Was it much a decision to star in this yourself?
I don’t even remember how I decided that. [laughs] I honestly don’t. But I’ve always enjoyed performing, especially after doing my cartoon show [“Tarantula”] and playing some of the main characters in that, so it just felt like it fit and I knew how I wanted it to be performed and I just went for it.
Something I appreciated was the respect there was for mental illness and how it manifests itself in the characters’ behavior. Was it a challenge to navigate either in your performance or in the tone as a director?
A long time ago, I made this decision and I call it eye-level writing where you never are above a character, looking at them and mocking them. You’re always down on the ground with them and looking at them in the eyes. I just have so much respect for characters when I write and I make it almost a rule not to write about characters that I don’t like. I just really liked all these characters, and even though I do think they’re very flawed and often foolish and I don’t agree with all their points of view, I knew that if I gave them that sort of eye-level respect that you’d give a friend or a family member, I was hoping that it’d come across in the [final] product.
Was there anything that you might not have anticipated over the course of the shoot, but you could embrace it and it’s in the film now?
It took a while for me to embrace it, but tit’s not supposed to snow in Vancouver and it snowed on us a lot. We really lucked out because that snow could so easily thrown a monkey wrench into the middle of a sequence, like, “Why is there snow at that moment, but not the next?” There are a few scenes where we had to blow out the windows because the exteriors had snow and [from] the interiors, the snow had melted, so my DP and I just made the choice so you couldn’t see outside, but strategizing around that was really difficult. I [ended up] loving the way the characters were constantly blowing steam [because] there’s a very animalistic side to the characters and to see them constantly exhaling that smoke I think helped with that.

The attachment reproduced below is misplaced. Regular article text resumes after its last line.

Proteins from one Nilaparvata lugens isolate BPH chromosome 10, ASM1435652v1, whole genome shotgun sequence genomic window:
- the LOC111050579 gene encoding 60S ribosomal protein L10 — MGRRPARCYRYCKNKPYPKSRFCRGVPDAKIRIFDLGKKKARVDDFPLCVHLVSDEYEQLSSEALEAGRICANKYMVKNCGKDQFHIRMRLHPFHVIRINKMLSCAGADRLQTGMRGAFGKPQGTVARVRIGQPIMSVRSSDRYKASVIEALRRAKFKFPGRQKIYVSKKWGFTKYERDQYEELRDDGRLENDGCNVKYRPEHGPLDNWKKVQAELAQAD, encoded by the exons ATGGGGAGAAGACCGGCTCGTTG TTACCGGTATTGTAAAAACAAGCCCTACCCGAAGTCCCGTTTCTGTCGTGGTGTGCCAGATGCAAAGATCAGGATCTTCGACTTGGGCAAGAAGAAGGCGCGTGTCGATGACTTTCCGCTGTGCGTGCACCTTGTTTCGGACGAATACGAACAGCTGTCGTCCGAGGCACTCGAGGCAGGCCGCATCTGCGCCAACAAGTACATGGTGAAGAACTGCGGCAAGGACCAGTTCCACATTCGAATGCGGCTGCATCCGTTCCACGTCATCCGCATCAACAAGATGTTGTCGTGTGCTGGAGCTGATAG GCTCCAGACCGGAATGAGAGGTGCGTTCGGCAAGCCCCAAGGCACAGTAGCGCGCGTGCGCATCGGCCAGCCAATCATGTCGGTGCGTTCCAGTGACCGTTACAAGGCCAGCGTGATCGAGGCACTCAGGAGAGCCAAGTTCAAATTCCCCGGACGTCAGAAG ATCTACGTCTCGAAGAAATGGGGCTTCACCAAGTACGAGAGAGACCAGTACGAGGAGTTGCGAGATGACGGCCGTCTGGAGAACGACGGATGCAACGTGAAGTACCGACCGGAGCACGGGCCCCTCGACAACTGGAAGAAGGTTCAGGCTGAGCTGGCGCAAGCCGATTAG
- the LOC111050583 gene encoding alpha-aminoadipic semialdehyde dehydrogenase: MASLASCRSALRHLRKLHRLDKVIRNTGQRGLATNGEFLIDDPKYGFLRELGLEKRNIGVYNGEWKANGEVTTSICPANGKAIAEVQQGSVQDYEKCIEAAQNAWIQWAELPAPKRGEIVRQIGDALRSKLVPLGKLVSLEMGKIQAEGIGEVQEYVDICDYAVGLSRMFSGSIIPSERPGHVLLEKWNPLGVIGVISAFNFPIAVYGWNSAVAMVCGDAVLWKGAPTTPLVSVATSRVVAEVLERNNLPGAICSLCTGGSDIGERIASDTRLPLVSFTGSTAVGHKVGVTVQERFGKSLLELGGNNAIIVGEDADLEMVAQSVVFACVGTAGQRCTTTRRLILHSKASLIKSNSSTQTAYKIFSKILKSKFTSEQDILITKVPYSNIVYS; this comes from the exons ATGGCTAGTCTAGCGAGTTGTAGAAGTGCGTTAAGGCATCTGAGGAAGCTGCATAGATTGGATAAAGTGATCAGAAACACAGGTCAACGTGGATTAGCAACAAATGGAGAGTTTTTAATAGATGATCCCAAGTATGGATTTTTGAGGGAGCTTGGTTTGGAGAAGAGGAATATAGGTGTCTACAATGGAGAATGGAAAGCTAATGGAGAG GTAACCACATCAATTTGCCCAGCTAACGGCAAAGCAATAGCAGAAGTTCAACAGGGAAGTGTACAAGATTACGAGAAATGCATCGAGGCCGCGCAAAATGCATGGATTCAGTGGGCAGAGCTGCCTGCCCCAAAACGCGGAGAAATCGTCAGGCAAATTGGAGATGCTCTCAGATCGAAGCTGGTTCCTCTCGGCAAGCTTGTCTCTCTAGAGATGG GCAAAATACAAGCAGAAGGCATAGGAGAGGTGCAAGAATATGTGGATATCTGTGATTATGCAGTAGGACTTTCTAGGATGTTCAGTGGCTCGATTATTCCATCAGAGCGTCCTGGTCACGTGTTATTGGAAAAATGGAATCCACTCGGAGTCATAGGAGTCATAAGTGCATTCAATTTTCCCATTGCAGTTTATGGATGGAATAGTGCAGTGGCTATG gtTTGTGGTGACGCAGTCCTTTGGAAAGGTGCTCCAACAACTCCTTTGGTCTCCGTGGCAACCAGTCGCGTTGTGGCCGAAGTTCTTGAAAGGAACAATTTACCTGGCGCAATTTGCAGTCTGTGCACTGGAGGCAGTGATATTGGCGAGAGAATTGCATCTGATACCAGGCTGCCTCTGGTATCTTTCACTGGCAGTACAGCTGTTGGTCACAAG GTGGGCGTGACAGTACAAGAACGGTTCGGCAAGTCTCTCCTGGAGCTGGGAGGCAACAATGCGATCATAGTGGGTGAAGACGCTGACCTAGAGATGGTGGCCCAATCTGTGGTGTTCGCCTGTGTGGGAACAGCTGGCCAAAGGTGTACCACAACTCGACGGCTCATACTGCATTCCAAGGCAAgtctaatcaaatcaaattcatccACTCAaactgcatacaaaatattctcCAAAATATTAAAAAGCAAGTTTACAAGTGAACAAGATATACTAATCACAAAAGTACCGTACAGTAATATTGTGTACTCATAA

It’s a really ambitious film when there is this epic scope to the friendship you have over time as the film’s central story and there’s so many locations – was it difficult to structure?
Yeah, you’re supposed to not shoot this many locations. It’s a big stressor, but we just got really creative with how we’d use one location for several. For instance, the place where we shot a lot of the mental institution scenes, the caretaker of that place just had an apartment there, so we were able to use that for the flashback as Beautiful Bill’s apartment, and it was just figuring out how do we juice these locations for the most on-screen locations.
It also looked like you just threw yourself into a mall and started interacting with people who were there. Was that a crazy day?
Yeah, I’m glad you picked up on that because I really wanted that sequence to be shot like a prank show and feel like we went to the mall and actually did that, but those were all very good actors I cast based on how real they seemed in the audition and were able to feel off the cuff.
Since I live around the corner from the Doughnut Hut in Burbank, I know parading around there shirtless with a spear of donuts might’ve attracted some attention.
That day was rough. [laughs] The process of shooting that was very quickly, and your sweat mixes with the frosting and gets in your eyes, so any pain on my character’s face was very real. I was very, very uncomfortable.
Any more so than filming the opening scene at the restaurant where somehow you slide through the order window? That looked difficult to pull off.
Yeah, that was. We weren’t shooting a million pages that day — those are the hardest, but even when you don’t physically hurt part of your body, the force of falling through a thing like that six or seven times, it rattles you, so it was just finishing the day, rattled up from having done that stunt was a challenge.
On a lighter note, you have some quite lovely music in this. What was it like to get the right melancholy tone?
Yeah, with classical, there’s just something that felt so right for this movie and then I had my friend Jack Long, who’s a composer and along with Alex Johnstone, he scored “Tarantula” and “Another Evil,” so we have a process we’ve been using for a while. He did great work and we found some great music for it as well, like the Jerry Jeff Walker song [“I Feel Like Hank Williams Tonight”]. I have this rule that to put a song in a movie, it can’t be a song you grew to love. It has to be a song you loved the first time you hear it because that’s going to be the audience’s experience, so the first time I ever heard that song, which is when we were in preproduction, I’m like this has to be the end. This song is so lovely.